They say that dogs can smell cynophobia (that’s the fear of dogs). It’s why dogs will tend to make a beeline for people who are scared of them.

Well, I think babies can smell broodiness. I know this because I am really quite broody. And these little bundles of joy see me coming. I’m surrounded by them. Their little eyes piercing my heart. For some reason, on buses and trains, the radiant new mums tend to gravitate towards me. Their babies and toddlers will inevitably smile at me, or point their chubby fingers at me. I’ll try to hide from them; bury myself in a book. But I can’t concentrate when their little eyes are looking at me. Man, they are so cute!

I want one. To be honest, I want four.

But I’m 28 and single. Even if I met The One today, it will be months, if not years, before I’m holding my own little one.

Sometimes the broodiness is overpowering. It’s as if I can feel this ache in my womb. This hollow, emptiness which is all-consuming.

I love babies. I love that new-to-this-world smell, the feel of their soft hair. The way they hold onto your neck when you’re carrying them. The way they wrap their little fingers around yours. I love their chubby cheeks and their button noses.

If a baby is in the same room as me, I can’t concentrate. I find myself drawn towards them. As soon as my church service draws to a close, I’m up and out of my seat, on the lookout for a baby to hold. And there are plenty of them to choose from. But I fear that my over-broodiness will see me shunned like the creepy Child Catcher in Chitty Chitty Bang Bang.

What’s this broodiness about anyway?

I’ve always believed that it’s an inevitable side-effect of being a woman. It’s natural to long for children. Surely it’s down to the hormones. A quick Google search and there’s little evidence that that’s the case. Most scientific studies on broodiness focus on chickens anyway.

So is it all in my mind? Or when I’m feeling broody, am I really just coveting what I don’t have? Am I succumbing to a consumer culture which says that a baby is this season’s must-have accessory? As an ambitious 21st century woman, do I crave a baby because this baby will show that I’m successful? That I’m a winner? That I’m with it? That I’m fertile? Will it be a stamp to show that someone loved me enough to make one with me?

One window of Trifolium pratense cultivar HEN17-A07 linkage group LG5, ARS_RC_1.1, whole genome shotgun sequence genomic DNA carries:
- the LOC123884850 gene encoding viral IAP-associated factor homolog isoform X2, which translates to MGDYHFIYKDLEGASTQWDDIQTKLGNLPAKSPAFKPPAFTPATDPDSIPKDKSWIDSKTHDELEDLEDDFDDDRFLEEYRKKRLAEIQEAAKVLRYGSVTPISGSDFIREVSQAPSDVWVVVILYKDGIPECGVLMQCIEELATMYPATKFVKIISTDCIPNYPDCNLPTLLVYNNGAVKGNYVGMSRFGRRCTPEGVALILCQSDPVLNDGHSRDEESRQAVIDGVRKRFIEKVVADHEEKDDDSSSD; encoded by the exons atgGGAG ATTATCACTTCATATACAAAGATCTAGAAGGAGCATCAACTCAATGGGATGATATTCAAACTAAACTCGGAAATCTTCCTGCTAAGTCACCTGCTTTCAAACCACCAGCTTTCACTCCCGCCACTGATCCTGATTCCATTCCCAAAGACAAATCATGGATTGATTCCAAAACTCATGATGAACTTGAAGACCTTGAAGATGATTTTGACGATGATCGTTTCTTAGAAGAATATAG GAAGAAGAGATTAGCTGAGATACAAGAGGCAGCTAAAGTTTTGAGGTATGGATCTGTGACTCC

I think I have an idealistic view of motherhood. Yes, lots of my friends are yummy mummies, but I’m spared from their experiences of poop and sleepless nights. I’m spared the pain that often accompanies the quest to conceive these children. All I see are loving little cherubs who just want their mums. I can’t imagine anything more heart-warming than a baby looking up at you and knowing that you’re their mother, that you’re their food, their carer – the most important thing in the world to them.

Scary as it must be, I long for that.

And this is a good thing.

The Bible says that children are a blessing from God. The psalmist writes: “Behold, children are a heritage from the Lord, the fruit of the womb a reward. Like arrows in the hand of a warrior are the children of one’s youth.” Adam and Eve are told to “be fruitful and multiply”.

But this is not my story yet. I’m currently living a great one and thankful for all the other blessings that God’s lavished on me. I trust in His plan for my life. I trust that he feels the pangs and that he hears my longing. I pray that one day he’ll provide me with a great man to make these beautiful children with.

But until then, I’m thankful for the friends who let me borrow theirs.

Image by Milan Jurek, stock.xchng images.

Written by Chine McDonald // Follow Chine on  Twitter //  Am I Beautiful?

Chine McDonald is author of ‘Am I Beautiful?’ a book exploring body image and faith. She has been Head of Christian Influence & Engagement at WVUK since March 2017. Prior to that, she was Director of Communications & Membership at the Evangelical Alliance and part of the group that formed threads. Chine studied Theology & Religious Studies at Cambridge University before becoming a journalist. She is also a writer, speaker and broadcaster and a trustee of charities: Greenbelt, Church & Media Network, Greenbelt Festival and the Sophia Network, which equips women in leadership in the Church.

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